……as my show enters its last weekend. The last few weeks have gone by in a blur and it seems inconceivable that there are only three performances left. Each performance led to something new in my character, a discovery of her humanity and motives. Although it’s not written in the script, I felt an underlying sense of guilt and fear that drove her to her final destination. There were specific lines that alluded to her distress, but the nature of her personality drove others away from her, a self-defensive measure on her part.

This show, The Mousetrap as written by Dame Agatha Christie (adapted from her short story Three Blind Mice, which in itself is adapted from the radio play written in honor of Queen Mary’s 80th birthday), premiered in London in 1952. It has continued to play in front of audiences, celebrating its 64th anniversary this year in the same theater.

It has been a privilege and a joy to work with my fellow cast mates, who have provided a lot of support and laughter in the last few weeks. I am grateful to my director, for casting me in this part, for reasons I mention in a previous post. I had the best stage manager and costumer and producer to help shape, guide and fashion us into a wonderful presentation.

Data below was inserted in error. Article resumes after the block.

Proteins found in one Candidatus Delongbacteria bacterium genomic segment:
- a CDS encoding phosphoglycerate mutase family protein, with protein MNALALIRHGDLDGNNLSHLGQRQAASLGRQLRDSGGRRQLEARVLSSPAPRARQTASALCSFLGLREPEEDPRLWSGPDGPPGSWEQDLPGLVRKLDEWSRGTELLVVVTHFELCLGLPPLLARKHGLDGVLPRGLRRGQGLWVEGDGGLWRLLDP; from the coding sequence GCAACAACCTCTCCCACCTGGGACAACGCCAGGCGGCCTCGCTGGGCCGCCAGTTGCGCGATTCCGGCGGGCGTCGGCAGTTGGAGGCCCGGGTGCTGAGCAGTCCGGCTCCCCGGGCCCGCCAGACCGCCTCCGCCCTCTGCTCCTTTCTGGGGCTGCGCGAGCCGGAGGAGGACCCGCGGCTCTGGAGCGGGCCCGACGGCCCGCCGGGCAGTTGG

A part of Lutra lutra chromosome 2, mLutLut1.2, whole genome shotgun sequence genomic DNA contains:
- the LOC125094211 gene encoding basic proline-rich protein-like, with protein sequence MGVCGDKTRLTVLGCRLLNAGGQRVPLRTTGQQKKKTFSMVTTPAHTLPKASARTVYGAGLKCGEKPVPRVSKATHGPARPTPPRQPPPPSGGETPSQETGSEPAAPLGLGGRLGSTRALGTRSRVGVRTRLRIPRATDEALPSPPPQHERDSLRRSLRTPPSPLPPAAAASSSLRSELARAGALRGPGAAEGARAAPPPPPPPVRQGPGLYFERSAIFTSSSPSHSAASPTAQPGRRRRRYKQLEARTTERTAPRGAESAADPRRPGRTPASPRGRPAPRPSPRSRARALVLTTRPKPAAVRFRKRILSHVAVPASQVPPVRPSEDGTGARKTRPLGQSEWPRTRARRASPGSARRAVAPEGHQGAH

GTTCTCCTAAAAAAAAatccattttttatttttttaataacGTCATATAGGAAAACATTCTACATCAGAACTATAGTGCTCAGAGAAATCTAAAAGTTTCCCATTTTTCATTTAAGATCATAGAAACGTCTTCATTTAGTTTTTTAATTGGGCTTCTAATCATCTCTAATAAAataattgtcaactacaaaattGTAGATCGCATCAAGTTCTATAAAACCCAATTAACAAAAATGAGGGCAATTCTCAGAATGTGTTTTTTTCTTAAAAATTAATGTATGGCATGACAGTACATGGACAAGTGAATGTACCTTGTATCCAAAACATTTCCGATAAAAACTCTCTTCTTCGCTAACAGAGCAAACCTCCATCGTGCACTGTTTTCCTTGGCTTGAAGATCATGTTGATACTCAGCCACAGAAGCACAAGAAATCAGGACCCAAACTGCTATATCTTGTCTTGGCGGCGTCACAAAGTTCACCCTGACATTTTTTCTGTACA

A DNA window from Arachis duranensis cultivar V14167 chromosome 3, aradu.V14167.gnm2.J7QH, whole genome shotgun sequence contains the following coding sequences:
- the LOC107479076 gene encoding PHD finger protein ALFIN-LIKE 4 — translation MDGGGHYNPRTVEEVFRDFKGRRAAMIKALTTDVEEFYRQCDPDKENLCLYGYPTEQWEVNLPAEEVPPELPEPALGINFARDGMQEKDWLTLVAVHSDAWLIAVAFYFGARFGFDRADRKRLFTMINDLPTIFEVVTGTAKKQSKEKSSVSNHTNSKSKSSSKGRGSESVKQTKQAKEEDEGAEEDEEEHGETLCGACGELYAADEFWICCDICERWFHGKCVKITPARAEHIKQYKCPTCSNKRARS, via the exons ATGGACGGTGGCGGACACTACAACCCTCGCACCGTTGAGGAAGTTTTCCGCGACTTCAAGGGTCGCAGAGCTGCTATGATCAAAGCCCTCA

For their privacy, I will not identify them or post their pictures – I feel I need to ask their permission.

But I will leave you with a photograph of our set, where we played out our parts and made our discoveries and connections, both within the context of the play as our characters and outside the play, as actors, as friends, as comrades in arms.

The set of Monkswell Manor, from The Mousetrap, by Dame Agatha Christie.
The set of Monkswell Manor, from The Mousetrap, by Dame Agatha Christie.
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